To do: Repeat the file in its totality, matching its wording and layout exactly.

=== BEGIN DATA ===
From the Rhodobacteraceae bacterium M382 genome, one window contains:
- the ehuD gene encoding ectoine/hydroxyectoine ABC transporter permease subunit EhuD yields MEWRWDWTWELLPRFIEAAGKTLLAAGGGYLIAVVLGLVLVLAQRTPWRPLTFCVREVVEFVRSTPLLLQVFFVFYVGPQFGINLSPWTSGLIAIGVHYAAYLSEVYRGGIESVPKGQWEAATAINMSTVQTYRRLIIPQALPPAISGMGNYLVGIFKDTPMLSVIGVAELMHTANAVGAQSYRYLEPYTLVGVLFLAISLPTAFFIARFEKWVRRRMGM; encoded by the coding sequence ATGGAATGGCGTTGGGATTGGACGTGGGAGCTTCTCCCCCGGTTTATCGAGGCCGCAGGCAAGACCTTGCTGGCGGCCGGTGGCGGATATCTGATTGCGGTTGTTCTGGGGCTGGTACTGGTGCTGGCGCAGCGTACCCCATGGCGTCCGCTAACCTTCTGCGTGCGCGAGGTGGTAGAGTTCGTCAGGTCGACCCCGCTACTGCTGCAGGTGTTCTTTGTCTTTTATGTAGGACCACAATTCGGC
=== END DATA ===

From the Rhodobacteraceae bacterium M382 genome, one window contains:
- the ehuD gene encoding ectoine/hydroxyectoine ABC transporter permease subunit EhuD yields MEWRWDWTWELLPRFIEAAGKTLLAAGGGYLIAVVLGLVLVLAQRTPWRPLTFCVREVVEFVRSTPLLLQVFFVFYVGPQFGINLSPWTSGLIAIGVHYAAYLSEVYRGGIESVPKGQWEAATAINMSTVQTYRRLIIPQALPPAISGMGNYLVGIFKDTPMLSVIGVAELMHTANAVGAQSYRYLEPYTLVGVLFLAISLPTAFFIARFEKWVRRRMGM; encoded by the coding sequence ATGGAATGGCGTTGGGATTGGACGTGGGAGCTTCTCCCCCGGTTTATCGAGGCCGCAGGCAAGACCTTGCTGGCGGCCGGTGGCGGATATCTGATTGCGGTTGTTCTGGGGCTGGTACTGGTGCTGGCGCAGCGTACCCCATGGCGTCCGCTAACCTTCTGCGTGCGCGAGGTGGTAGAGTTCGTCAGGTCGACCCCGCTACTGCTGCAGGTGTTCTTTGTCTTTTATGTAGGACCACAATTCGGC